TUNIS, (Reuters) – The leader of the Islamist party which won Tunisia’s first free election appealed for calm in the town where the “Arab Spring” began, accusing forces linked to the ousted president of fanning violence there.
PORT-AU-PRINCE, (Reuters) – Haiti is wooing Asian manufacturers, and its own diaspora, to inject investments and funds into the economy and create jobs to drive a recovery from last year’s earthquake, the foreign minister said on Thursday.
MARRAKESH, Morocco, (TrustLaw) – Campaigners yesterday accused governments at a major U.N. conference on corruption of excluding civil society from fully participating in reviewing how states are doing in enforcing the world’s biggest anti-graft convention.
GENEVA, (Reuters) – Mexico’s hardline fight against drug gangs has driven violence to levels higher in than many war zones but the role the United States plays in arming these brutal cartels appears exaggerated, independent arms researchers said on Thursday.
TAMPA, Fla., (Reuters) – U.S. authorities arrested 22 people in Florida yesterday, including pharmacists and doctors, in a crackdown against prescription drug abuse that officials say is the nation’s fastest growing drug problem.
CAIRO, (Reuters) – Arab ministers said yesterday they had sent an urgent message to Syria’s President Bashar al-Assad, calling on him to end seven months of violence against civilians following the killing of 40 pro-democracy demonstrators by Syrian forces.
(Reuters) – U.S. regulators are formally investigating whether Avon broke bribery and disclosure laws, in a further blow to the cosmetics company which is again reassessing its strategy after quarterly profit fell far short of expectations.
BRUSSELS, (Reuters) – Euro zone leaders struck a last-minute deal yesterday to contain the currency bloc’s two-year-old debt crisis but are now under pressure to finalise the details of their plan to slash Greece’s debt burden and strengthen their rescue fund.
ASSISI, Italy, (Reuters) – Pope Benedict, leading a global inter-religious meeting, acknowledged yesterday “with great shame” that Christianity had used force in its long history as he joined other religious leaders in condemning violence and terrorism in God’s name.
NEW YORK, (Reuters) – U.S. prosecutors charged 11 people yesterday in connection with an alleged $1 billion fraud involving hundreds of railroad workers filing false disability claims.
DUBAI, (Reuters) – Saif al-Islam Gaddafi, fearing for his life if captured in Libya, has tried to arrange for an aircraft to fly him out of his desert refuge and into the custody of The Hague war crimes court, a senior Libyan official said yesterday.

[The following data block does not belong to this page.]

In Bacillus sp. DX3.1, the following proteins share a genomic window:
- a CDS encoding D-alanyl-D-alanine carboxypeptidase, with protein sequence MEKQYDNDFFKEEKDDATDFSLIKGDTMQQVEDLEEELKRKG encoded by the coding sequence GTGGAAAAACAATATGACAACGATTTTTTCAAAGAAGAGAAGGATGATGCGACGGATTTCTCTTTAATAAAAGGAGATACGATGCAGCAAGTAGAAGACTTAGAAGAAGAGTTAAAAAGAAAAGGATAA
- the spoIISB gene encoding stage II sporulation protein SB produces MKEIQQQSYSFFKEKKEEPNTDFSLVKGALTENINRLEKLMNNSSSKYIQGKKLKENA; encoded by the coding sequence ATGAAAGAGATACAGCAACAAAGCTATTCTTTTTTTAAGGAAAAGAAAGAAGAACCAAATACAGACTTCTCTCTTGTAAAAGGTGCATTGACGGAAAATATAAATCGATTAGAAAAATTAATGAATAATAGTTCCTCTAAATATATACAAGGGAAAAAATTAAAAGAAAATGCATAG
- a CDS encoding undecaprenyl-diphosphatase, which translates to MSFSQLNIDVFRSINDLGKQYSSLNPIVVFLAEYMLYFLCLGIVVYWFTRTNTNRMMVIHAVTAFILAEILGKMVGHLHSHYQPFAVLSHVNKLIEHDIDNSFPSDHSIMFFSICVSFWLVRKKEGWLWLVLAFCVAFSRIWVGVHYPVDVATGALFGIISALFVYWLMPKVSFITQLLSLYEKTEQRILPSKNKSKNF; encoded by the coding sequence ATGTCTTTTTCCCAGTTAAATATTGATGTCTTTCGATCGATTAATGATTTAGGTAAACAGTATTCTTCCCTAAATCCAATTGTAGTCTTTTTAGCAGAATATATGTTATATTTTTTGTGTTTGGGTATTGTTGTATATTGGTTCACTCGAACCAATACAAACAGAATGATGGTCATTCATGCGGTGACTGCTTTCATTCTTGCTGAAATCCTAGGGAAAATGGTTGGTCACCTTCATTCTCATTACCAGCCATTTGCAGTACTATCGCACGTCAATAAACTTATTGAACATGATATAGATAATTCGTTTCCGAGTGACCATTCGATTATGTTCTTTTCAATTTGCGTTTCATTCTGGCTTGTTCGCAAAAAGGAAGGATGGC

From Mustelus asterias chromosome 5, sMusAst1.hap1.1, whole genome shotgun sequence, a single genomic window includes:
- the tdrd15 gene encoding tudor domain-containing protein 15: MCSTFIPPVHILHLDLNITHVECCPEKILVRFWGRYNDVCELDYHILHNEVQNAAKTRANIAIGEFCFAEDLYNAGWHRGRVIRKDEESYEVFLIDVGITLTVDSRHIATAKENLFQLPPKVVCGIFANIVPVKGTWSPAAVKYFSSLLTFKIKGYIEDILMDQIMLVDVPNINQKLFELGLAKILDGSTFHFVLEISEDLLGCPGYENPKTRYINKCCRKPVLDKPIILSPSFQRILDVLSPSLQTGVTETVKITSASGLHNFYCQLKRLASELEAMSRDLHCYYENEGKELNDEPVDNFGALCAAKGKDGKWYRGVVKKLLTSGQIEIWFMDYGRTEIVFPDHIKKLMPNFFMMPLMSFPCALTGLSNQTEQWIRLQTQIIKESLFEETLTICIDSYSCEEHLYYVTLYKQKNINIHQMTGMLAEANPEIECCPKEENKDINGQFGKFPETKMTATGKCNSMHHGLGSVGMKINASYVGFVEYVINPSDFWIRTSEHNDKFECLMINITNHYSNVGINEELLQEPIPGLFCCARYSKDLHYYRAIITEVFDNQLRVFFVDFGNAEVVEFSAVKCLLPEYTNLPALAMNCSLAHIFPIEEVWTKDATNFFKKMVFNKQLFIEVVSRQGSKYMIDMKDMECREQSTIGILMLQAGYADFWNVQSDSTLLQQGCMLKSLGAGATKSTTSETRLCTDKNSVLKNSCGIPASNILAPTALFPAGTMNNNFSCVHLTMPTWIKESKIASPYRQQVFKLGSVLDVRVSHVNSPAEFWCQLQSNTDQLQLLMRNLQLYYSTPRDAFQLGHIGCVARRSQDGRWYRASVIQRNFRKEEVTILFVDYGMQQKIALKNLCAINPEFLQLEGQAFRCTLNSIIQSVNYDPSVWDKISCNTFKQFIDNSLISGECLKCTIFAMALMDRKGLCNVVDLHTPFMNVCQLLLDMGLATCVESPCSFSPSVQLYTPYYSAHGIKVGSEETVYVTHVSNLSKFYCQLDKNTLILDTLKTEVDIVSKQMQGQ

AMMAN, (Reuters) – Cracks in Syria’s military are widening along sectarian lines, say analysts, fuelling an armed mutiny that may pose an even greater threat to President Bashar al-Assad than the street protests which have rocked the country for months.
LONDON, (Reuters) – Several new companies are betting on the little-known pongamia pinnata tree as a biodiesel feedstock that does not hurt food production, but a decade or more of research and development is still needed to determine its value as a commercial crop.
PERTH, Australia, (Reuters) – Common-wealth foreign ministers meeting yesterday were split over how tough to get on human rights abuses in member countries, an issue which one official said their leaders were unlikely to resolve at a summit later in the week.
BUENOS AIRES, (Reuters) – Alfredo Astiz, Argentina’s infamous “Blond Angel of Death,” and 11 other death squad members from the 1970s were jailed for life on Wednesday in one of the country’s biggest human rights cases.
MONTEVIDEO, (Reuters) – Uruguay’s Congress passed legislation yesterday that allows fresh investigations into human rights abuses committed by the military during a 1973-1985 dictatorship despite a controversial amnesty law.
LONDON, (Reuters) – Taking two aspirin a day for two years reduces the long-term risk of bowel cancer in people with a family history of the disease by around 60 percent, according to a British study published yesterday.
TRIPOLI (Reuters) – Saif al-Islam Gaddafi wants to turn himself in to The Hague war crimes court, a senior Libyan official told Reuters yesterday.
NEW YORK (Reuters) – Rajat Gupta, who sat on the boards of some of America’s most prestigious companies, was arrested and charged yesterday with being the “illegal eyes and ears” for his friend Raj Rajaratnam, the central figure in a broad US crackdown on insider trading at hedge funds.
ERCIS Turkey (Reuters) – Turkey struggled to provide shelter yesterday to tens of thousands left homeless by an earthquake that killed nearly 500, and rescue teams began taking painful decisions to call off searches for those buried alive.
AMMAN (Reuters) – At least 20 people died in clashes and strikes paralysed parts of Syria yesterday as President Bashar al-Assad held an inconclusive meeting with Arab ministers seeking to end months of violence.
TUNIS (Reuters) – When hundreds of Tunisians drove through the capital sounding their horns and waving scarves this week to celebrate the election victory of an Islamist party, there was little jubilation in the Ennasr neighbourhood.
NEW YORK (Reuters) – The wife of financial swindler Bernard Madoff said in an interview to be aired on Sunday that the couple attempted suicide by taking pills on Christmas Eve 2008 after his estimated $65 billion Ponzi scheme was exposed.
TUNIS, (Reuters) – Tunisia’s moderate Islamist party yesterday claimed a thumping victory in the country’s first election, sending a message to the region that once-banned Islamists are challenging for power after the “Arab Spring”.
UNITED NATIONS, (Reuters) – The U.N. General Assembly called yesterday for the 20th straight year on the United States to lift its trade embargo against Cuba, as the communist-run island dismissed as fraudulent U.S.